Author David Benjamin approaches the explanation of sumo with a keen eye for the sport’s nuances, but also with tongue in cheek and a sympathy for the reader. His goal is not merely to explain sumo but also to entertain, even if this requires him to digress into realms far distant from sports, including — for example — Victor Hugo’s analysis of the Battle of Waterloo, or Nobel laureate Neils Bohr’s fondness for Western movies..
Readers of Benjamin’s previous sumo book, The Joy of Sumo, as well as his memoir The Life and Times of the Last Kid Picked, have remarked that Benjamin’s style and humor make for a fun read regardless of the topic, and even regardless of whether Benjamin sticks to the topic (as his English teachers constantly begged him to do).
A review of The Last Kid Picked, by Chuck Twardy in the Atlanta Journal-Constitution, conveys an insight often applied to Benjamin’s work: “…Benjamin’s tales of pickup ball or fetid-pond fishing are, for the most part, richly hilarious. He retains a little boy’s flair for spinning epics from anecdotes, and he applies to it an adult’s taste for irony. Don’t read this at bedtime — your laughter might wake up the kids…”
Here are samples from SUMO: A Thinking Fan’s Guide to Japan’s National Sport.
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“… Sumo is, minute for minute, split-second for split-second, the quintessential spectator sport. It’s sudden and violent, with almost no rules. One guy against the other and the ref (most of the time) is just another pretty pair of pajamas. The only guy who’ll ever blow a whistle is the drunk in the 53rd row…” (Introduction)
“… Remember. For most of us aging foreigners, what was the first sumo we ever saw? Five seconds once a year on ESPN2, right? It seemed like the camera angle was always the same. You’re sitting there on the couch beside your impressionable five-year-old daughter and suddenly you’re both looking up at the world’s biggest ass, its coloring a whiter shade of pale, with these wormy bands of cellulite and little pimply flecks. And the only consolation is that the worst part —the middle — is (barely) covered with… Jesus, what is that? A diaper?
“And then this immense tuchis — you remember? — to which is attached Jabba the Hutt, flings itself forward into a similar mutant. Here’s where you notice that they both have these short pudgy arms, and they start to grope at each other, like manatees in heat…
“And then — whew! — ESPN’s five seconds of sumo is up. It ends abruptly, probably because it’s unfit for family viewing. God, what if they ripped off each other’s diapers?…” (Introduction)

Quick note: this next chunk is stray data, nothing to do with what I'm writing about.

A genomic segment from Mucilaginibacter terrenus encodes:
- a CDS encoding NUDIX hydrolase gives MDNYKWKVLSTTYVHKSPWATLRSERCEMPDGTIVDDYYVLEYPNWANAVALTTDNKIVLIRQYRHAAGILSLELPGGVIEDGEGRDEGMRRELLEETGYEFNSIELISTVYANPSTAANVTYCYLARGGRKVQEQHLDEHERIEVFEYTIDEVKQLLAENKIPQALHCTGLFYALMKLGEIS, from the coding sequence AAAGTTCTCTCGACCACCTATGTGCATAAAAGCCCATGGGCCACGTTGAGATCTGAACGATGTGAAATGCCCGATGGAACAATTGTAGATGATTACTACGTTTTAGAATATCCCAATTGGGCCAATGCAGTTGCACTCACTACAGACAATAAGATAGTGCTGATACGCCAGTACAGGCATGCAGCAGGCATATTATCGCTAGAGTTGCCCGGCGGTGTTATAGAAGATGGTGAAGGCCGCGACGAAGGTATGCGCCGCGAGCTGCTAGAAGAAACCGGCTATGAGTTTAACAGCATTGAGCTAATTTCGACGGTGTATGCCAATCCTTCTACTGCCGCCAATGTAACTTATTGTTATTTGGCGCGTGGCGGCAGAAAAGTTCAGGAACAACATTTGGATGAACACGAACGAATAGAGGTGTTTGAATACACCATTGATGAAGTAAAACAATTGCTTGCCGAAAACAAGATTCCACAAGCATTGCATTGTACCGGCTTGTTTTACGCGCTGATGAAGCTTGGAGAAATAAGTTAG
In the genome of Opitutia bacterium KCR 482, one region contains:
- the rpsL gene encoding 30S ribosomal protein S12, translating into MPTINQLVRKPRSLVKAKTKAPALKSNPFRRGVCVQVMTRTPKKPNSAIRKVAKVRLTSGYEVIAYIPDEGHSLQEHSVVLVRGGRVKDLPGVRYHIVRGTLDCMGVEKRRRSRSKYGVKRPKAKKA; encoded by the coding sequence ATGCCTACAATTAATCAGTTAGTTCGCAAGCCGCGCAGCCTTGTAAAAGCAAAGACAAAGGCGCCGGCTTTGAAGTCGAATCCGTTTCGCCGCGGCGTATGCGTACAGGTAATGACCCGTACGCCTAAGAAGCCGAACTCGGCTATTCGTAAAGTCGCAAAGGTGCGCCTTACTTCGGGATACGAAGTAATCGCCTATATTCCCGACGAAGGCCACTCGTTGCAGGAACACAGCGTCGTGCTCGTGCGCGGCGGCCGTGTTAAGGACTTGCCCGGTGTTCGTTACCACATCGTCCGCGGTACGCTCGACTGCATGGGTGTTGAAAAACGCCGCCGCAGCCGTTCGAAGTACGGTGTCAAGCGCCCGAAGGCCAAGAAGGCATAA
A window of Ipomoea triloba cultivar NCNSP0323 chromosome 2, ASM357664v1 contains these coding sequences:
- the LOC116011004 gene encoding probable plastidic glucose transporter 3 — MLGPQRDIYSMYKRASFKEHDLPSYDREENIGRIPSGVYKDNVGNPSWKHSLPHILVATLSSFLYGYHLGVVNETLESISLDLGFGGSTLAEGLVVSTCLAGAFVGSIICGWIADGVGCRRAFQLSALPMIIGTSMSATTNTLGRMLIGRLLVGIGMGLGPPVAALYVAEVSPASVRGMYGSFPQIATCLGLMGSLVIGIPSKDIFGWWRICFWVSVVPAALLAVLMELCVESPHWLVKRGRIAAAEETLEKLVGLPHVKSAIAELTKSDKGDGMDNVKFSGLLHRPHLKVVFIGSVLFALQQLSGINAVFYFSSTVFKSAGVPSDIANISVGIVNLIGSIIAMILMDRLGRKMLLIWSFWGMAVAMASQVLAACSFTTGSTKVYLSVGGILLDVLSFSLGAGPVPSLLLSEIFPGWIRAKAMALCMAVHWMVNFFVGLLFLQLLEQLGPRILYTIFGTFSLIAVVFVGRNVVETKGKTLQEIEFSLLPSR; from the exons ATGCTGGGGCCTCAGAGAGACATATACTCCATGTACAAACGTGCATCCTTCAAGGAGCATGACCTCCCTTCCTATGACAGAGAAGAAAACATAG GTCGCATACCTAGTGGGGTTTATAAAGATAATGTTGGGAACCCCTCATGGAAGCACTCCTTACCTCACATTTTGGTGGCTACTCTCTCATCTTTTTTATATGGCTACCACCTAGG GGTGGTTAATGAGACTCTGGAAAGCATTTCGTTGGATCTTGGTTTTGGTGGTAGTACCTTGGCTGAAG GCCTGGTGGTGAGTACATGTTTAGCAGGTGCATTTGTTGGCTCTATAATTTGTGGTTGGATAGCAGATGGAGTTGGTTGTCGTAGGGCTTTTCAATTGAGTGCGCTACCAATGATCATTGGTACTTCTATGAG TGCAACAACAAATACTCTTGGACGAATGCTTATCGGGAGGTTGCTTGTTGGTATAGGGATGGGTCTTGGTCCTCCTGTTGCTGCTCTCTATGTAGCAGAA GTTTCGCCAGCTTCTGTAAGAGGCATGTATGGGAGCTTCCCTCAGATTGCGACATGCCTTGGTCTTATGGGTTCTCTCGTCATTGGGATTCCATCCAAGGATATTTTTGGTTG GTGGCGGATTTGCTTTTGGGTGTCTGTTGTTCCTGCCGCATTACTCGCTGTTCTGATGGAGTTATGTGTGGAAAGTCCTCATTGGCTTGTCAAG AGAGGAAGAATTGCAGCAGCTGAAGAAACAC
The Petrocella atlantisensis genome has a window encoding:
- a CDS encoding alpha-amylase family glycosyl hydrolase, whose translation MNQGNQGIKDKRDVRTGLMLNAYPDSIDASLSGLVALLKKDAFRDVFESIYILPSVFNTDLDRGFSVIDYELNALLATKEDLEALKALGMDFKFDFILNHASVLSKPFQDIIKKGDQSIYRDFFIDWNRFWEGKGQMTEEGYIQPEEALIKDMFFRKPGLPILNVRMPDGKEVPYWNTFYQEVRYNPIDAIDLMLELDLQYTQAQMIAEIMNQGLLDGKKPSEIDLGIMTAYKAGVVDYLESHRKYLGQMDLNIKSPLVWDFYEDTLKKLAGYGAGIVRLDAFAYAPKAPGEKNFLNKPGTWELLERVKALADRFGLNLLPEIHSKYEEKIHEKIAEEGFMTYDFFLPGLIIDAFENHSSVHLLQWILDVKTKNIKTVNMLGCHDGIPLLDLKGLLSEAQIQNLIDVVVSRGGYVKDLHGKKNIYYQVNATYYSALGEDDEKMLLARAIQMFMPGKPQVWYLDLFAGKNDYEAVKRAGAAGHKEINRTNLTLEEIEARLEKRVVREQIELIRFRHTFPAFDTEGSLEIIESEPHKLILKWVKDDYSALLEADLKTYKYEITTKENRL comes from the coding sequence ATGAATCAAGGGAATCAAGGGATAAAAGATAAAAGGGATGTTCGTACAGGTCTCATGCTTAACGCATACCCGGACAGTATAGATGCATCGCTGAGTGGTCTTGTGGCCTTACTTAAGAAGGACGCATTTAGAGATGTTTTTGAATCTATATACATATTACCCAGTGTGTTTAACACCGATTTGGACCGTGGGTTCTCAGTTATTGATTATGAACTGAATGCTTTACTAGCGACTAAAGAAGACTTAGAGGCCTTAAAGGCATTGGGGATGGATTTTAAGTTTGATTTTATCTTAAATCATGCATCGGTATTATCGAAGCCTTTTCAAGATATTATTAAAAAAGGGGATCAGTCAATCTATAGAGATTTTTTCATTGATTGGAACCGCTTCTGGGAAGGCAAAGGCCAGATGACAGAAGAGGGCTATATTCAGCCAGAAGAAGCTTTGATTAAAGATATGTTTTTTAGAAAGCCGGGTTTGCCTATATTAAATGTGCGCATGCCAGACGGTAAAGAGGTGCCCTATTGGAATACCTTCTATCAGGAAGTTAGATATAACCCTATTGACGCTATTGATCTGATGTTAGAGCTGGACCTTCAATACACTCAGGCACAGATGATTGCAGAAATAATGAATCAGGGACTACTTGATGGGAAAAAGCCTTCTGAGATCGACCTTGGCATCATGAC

“… When you’re a sumo wrestler, you get to live in a clubhouse where no girls are allowed. You’re encouraged to eat all you want and have ‘thirds’ on dessert. You nap all afternoon, and drink beer all night. When you play, you get to take off all your clothes and roll in the dirt. And a whole match hardly ever takes more than 10 seconds; so you’re never late for dinner. You never have games in the rain, the snow, or the hot sun. You never have to think about what’s good for the “team,” and as long as you keep getting bigger and fatter, you don’t even have to pay attention to the coach.
“Sumo is the only sport in the world that allows you to be a superstar and a snackhound at the same time — which, of course, creates a magical affinity between the jock on the TV screen and the slob sitting in front of it…” (Introduction)
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AT THE SUMO MATCHES: “…Listen to the constant buzz, the bursts of ladies’ laughter and the bark of masculine grunting (Japanese men speak in the manliest male argot this side of Texas), and you might — if you shut your eyes — imagine that you’ve come upon an enormous combined Tupperware Party and Lions Club convention…” (Ch. 1)
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“… Without all the strutting and dawdling, glowering and posing, the extraordinary drama of sumo would boil down to fat men with dirty feet trying to push each other’s noses into their brains. No other sport so effectively, so seductively — in the midst of its own delivery — glorifies itself. No other sport has sumo’s melodramatic contrast of stasis and explosion. Baseball, another game of waiting, staring and posing, comes closest, perhaps, but never — like sumo — guarantees, even once, a desperate, decisive climax more than 30 times every day…” (Ch. 1)